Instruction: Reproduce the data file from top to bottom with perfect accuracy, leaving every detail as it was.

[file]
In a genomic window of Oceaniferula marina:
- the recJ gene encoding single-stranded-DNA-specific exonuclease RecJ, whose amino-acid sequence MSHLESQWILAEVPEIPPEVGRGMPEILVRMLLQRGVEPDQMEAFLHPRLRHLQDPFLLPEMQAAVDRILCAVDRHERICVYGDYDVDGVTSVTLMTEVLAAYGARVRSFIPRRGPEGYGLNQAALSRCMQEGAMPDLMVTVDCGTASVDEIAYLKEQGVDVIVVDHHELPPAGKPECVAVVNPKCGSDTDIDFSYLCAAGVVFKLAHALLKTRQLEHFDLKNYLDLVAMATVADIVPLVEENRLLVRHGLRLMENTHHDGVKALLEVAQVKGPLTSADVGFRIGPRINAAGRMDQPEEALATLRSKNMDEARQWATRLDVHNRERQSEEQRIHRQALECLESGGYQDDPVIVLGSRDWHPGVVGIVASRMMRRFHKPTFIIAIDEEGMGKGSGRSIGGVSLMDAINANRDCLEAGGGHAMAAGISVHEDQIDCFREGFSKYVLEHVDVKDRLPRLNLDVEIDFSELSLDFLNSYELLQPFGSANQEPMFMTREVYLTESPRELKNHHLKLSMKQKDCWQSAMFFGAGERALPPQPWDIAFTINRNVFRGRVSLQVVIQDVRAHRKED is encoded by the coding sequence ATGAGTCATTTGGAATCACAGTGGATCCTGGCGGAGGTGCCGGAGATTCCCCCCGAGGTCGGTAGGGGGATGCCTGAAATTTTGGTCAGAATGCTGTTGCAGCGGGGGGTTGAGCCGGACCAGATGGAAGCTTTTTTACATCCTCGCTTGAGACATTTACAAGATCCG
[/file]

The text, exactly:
In a genomic window of Oceaniferula marina:
- the recJ gene encoding single-stranded-DNA-specific exonuclease RecJ, whose amino-acid sequence MSHLESQWILAEVPEIPPEVGRGMPEILVRMLLQRGVEPDQMEAFLHPRLRHLQDPFLLPEMQAAVDRILCAVDRHERICVYGDYDVDGVTSVTLMTEVLAAYGARVRSFIPRRGPEGYGLNQAALSRCMQEGAMPDLMVTVDCGTASVDEIAYLKEQGVDVIVVDHHELPPAGKPECVAVVNPKCGSDTDIDFSYLCAAGVVFKLAHALLKTRQLEHFDLKNYLDLVAMATVADIVPLVEENRLLVRHGLRLMENTHHDGVKALLEVAQVKGPLTSADVGFRIGPRINAAGRMDQPEEALATLRSKNMDEARQWATRLDVHNRERQSEEQRIHRQALECLESGGYQDDPVIVLGSRDWHPGVVGIVASRMMRRFHKPTFIIAIDEEGMGKGSGRSIGGVSLMDAINANRDCLEAGGGHAMAAGISVHEDQIDCFREGFSKYVLEHVDVKDRLPRLNLDVEIDFSELSLDFLNSYELLQPFGSANQEPMFMTREVYLTESPRELKNHHLKLSMKQKDCWQSAMFFGAGERALPPQPWDIAFTINRNVFRGRVSLQVVIQDVRAHRKED is encoded by the coding sequence ATGAGTCATTTGGAATCACAGTGGATCCTGGCGGAGGTGCCGGAGATTCCCCCCGAGGTCGGTAGGGGGATGCCTGAAATTTTGGTCAGAATGCTGTTGCAGCGGGGGGTTGAGCCGGACCAGATGGAAGCTTTTTTACATCCTCGCTTGAGACATTTACAAGATCCG